Fort Whyte candidates prepare for upcoming byelection to fill former premier’s seat

With days to go before the byelection in Winnipeg’s Fort Whyte constituency, the Liberal party and NDP held news conferences Friday morning reviewing their party platforms.

Willard Reaves (Liberal) and Trudy Schroeder (NDP) are both in the running for former premier Brian Pallister’s seat alongside Progressive Conservative candidate Obby Khan. Green Party of Manitoba candidate Nicolas Geddert and independent candidate Patrick Allard round out the field.

Schroeder repeated her promise to re-open the Mature Women’s Centre, a one-stop clinic at Victoria Hospital for menopausal women that closed in 2017.

“At the time of the closure, doctors said this closure would not only increase health-care costs, it would be a step backwards for women’s health,” Schoreder said.

Premier Heather Stefanson, health minister at the time, supported Pallister’s decision to close the clinic.

“She [Stefanson] promised to consider reopening the Mature Women’s Centre. But now that she’s premier, we haven’t heard anything more about it,” Schroeder said.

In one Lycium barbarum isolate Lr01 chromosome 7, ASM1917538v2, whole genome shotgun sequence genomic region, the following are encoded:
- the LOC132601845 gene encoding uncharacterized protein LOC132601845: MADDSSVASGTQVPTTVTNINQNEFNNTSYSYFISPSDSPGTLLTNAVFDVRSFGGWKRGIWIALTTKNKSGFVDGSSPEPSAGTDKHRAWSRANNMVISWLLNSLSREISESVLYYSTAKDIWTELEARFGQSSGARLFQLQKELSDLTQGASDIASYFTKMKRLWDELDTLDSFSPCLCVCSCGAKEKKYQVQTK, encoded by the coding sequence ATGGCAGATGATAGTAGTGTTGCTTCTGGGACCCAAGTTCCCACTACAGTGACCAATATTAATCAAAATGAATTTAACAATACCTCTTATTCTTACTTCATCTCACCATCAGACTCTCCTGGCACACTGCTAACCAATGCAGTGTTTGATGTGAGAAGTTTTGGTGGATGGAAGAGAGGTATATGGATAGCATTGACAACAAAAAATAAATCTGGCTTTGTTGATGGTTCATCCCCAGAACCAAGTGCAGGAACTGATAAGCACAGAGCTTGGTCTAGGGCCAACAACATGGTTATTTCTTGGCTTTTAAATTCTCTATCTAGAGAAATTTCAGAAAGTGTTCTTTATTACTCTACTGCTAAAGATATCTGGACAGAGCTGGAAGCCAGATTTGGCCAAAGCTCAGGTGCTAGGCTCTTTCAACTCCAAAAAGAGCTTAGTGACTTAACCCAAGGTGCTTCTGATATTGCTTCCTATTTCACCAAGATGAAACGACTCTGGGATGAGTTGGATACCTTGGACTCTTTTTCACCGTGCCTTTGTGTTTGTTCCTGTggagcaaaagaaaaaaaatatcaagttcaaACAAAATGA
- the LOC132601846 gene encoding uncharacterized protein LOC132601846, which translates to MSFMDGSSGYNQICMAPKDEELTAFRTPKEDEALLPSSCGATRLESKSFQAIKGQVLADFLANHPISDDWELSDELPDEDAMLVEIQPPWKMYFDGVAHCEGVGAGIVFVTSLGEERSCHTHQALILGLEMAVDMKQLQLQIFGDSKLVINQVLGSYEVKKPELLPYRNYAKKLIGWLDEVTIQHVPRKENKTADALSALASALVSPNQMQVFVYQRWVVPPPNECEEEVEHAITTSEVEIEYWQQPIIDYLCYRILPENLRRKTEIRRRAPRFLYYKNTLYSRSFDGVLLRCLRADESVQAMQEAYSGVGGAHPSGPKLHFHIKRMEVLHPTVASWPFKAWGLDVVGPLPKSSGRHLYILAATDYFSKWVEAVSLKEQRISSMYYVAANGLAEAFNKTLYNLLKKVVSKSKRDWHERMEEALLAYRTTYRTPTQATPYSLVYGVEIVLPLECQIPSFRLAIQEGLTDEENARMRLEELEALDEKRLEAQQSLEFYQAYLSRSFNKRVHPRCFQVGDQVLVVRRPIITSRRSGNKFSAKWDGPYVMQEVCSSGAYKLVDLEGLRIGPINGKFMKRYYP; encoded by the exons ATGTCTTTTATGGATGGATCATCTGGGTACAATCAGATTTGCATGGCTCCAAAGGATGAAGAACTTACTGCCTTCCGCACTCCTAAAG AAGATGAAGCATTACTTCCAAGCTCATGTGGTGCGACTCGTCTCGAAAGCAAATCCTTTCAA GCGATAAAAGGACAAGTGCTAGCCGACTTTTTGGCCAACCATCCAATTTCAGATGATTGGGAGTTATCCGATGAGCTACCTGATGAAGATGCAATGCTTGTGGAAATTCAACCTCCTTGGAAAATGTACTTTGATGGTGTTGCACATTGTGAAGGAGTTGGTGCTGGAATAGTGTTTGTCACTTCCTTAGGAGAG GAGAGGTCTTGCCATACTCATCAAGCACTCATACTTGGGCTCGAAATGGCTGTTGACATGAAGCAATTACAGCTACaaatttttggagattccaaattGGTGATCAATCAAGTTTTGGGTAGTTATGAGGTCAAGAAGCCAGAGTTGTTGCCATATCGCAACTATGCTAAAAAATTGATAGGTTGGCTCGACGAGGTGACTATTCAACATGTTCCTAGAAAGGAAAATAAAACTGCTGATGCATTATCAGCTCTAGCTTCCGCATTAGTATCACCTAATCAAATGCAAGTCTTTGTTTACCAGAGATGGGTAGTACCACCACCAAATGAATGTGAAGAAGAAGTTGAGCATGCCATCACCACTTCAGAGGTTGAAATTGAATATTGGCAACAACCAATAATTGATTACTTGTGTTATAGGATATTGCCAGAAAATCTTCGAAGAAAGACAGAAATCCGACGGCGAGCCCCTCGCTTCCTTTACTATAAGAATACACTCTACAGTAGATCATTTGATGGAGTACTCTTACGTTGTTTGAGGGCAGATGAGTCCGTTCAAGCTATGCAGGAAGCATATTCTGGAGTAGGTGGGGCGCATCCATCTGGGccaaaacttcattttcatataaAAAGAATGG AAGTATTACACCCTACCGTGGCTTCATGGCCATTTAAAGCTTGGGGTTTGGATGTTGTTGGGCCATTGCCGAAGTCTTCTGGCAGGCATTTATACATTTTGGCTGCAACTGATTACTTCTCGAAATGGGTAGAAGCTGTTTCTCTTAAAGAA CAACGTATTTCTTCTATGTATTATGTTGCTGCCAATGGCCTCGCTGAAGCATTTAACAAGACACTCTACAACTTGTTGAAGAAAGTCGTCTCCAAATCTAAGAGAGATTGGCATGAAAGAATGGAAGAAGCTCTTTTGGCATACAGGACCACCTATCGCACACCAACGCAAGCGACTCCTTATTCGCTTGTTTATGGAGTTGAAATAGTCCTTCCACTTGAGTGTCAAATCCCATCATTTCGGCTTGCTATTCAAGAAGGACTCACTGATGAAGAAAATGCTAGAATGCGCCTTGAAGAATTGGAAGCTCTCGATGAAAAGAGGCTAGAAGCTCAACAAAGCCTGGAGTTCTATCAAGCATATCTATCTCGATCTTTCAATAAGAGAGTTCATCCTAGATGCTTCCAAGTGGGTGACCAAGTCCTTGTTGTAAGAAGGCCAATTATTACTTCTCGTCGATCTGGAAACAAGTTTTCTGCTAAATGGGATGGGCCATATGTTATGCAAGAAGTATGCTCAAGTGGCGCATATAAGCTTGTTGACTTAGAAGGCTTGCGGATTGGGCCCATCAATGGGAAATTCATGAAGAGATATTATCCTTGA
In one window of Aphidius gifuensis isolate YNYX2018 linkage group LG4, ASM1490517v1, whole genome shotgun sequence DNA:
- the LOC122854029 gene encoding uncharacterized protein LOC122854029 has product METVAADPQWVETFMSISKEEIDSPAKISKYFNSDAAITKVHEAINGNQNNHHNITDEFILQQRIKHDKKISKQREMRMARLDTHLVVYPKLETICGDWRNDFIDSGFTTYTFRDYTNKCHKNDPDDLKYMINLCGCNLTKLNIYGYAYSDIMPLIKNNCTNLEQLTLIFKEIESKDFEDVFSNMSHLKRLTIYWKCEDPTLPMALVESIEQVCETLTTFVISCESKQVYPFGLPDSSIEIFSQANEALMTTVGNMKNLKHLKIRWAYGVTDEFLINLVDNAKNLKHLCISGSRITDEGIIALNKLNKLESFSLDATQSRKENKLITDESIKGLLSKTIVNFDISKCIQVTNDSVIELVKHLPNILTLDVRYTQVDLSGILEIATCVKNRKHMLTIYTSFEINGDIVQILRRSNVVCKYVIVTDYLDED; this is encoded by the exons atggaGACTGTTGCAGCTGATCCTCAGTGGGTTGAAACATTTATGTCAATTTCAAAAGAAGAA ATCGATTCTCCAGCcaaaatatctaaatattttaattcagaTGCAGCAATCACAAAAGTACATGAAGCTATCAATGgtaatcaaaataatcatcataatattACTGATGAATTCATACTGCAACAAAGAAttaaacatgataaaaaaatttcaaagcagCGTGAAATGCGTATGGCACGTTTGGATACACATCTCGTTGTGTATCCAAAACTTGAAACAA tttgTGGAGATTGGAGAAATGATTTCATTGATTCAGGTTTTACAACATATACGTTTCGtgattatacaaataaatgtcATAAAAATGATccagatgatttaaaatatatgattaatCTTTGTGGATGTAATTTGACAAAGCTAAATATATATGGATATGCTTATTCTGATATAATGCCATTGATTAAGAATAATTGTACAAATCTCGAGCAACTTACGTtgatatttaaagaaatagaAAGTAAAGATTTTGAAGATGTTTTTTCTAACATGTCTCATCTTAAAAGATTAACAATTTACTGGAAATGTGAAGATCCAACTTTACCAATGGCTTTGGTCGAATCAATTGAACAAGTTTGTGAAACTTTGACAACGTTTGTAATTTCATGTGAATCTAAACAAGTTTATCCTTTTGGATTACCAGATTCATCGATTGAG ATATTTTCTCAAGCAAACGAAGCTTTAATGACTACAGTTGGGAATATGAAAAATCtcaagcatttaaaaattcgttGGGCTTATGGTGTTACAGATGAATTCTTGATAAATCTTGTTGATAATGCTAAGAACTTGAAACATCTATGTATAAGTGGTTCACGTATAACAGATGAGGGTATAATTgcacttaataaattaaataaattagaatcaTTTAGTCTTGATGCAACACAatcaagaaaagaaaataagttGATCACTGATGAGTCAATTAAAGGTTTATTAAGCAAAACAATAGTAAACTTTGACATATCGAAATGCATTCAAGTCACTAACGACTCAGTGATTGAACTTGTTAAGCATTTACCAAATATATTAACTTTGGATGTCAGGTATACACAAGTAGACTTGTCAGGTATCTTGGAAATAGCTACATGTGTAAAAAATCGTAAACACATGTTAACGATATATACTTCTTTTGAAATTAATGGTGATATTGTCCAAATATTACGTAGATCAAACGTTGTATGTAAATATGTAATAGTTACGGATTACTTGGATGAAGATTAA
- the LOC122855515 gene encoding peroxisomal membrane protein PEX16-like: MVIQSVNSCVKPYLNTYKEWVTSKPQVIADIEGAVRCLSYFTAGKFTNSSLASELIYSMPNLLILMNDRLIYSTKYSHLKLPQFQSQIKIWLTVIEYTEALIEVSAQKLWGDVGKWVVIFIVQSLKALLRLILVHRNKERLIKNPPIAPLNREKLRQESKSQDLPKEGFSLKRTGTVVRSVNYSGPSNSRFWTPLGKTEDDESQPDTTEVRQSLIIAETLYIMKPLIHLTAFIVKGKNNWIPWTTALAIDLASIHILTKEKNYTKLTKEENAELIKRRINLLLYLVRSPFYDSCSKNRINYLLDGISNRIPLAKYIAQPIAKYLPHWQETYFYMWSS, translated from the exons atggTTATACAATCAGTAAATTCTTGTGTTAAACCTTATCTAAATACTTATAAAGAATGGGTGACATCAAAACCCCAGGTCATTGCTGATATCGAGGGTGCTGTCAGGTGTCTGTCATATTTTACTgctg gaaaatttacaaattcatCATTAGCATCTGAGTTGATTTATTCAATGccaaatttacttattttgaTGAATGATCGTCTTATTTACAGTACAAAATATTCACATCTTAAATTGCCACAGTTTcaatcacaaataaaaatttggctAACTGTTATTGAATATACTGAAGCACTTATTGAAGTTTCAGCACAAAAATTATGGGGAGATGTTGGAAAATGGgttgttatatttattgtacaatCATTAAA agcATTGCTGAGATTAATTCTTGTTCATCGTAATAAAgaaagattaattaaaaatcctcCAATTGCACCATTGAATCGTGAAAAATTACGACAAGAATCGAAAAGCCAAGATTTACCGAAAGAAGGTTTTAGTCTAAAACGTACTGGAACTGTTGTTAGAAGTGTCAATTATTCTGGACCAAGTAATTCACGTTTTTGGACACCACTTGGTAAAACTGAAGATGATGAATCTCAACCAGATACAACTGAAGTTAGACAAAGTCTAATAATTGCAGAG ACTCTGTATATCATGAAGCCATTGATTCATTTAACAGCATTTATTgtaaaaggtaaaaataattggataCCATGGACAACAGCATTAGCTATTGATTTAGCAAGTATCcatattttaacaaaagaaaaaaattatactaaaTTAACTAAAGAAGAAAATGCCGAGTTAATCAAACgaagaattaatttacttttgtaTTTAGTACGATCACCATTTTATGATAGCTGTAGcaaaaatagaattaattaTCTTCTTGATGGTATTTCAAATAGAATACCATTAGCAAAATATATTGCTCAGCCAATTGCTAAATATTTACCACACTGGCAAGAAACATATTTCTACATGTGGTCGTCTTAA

“The PCs have refused to put women’s health ahead of the bottom line, and women in our community are paying the price.”

NDP candidate Trudy Schroeder, left, is kept abreast on her team’s door-knocking efforts. (Travis Golby/CBC)

When asked how the campaign has been, Schroeder described it as energizing, and said she has enjoyed meeting community members.

The only female candidate in the byelection, she pointed out that she has been asked several times what it’s like to “be running against two famous men,” referring to  to Reaves and Khan, both former members of the Winnipeg Blue Bombers.

“We are not trying to populate a football team,” Schroeder replied.

Here to represent, not just grab a seat: Reaves

Liberal candidate Willard Reaves has been door-knocking six days a week since Nov. 2021. (Travis Golby/CBC)

Liberal Leader Dougald Lamont says the party has been overwhelmed with support while door-knocking on the campaign trail.

Lamont says their priorities — many of which focus on the health-care system — include addressing the surgical backlog, settling grievances with nurses, and coverage for insulin and insulin pumps.

The Liberal leader repeated his criticisms of the way the provincial government disbursed the $1.5 million meant to help local businesses make it through the pandemic. 

Through a freedom of information request, the Liberals revealed that Khan, founder of Good Local, received a $500,000 grant.

“Who you vote for or whether you’re connected shouldn’t make a difference as to whether you succeed as a business,” Lamont said. 

Reaves started door-knocking in Nov. 2021 after becoming the Liberal candidate. Since then, he says, he has been out campaigning six days a week.

“I’m there to represent and not just sit and grab a seat like Pallister did, and what they’re hoping that Obby would do. I am a lifetime public servant,” Reaves said.

Advance voting opened on Thursday, and the regular polls open Tuesday, March 22.

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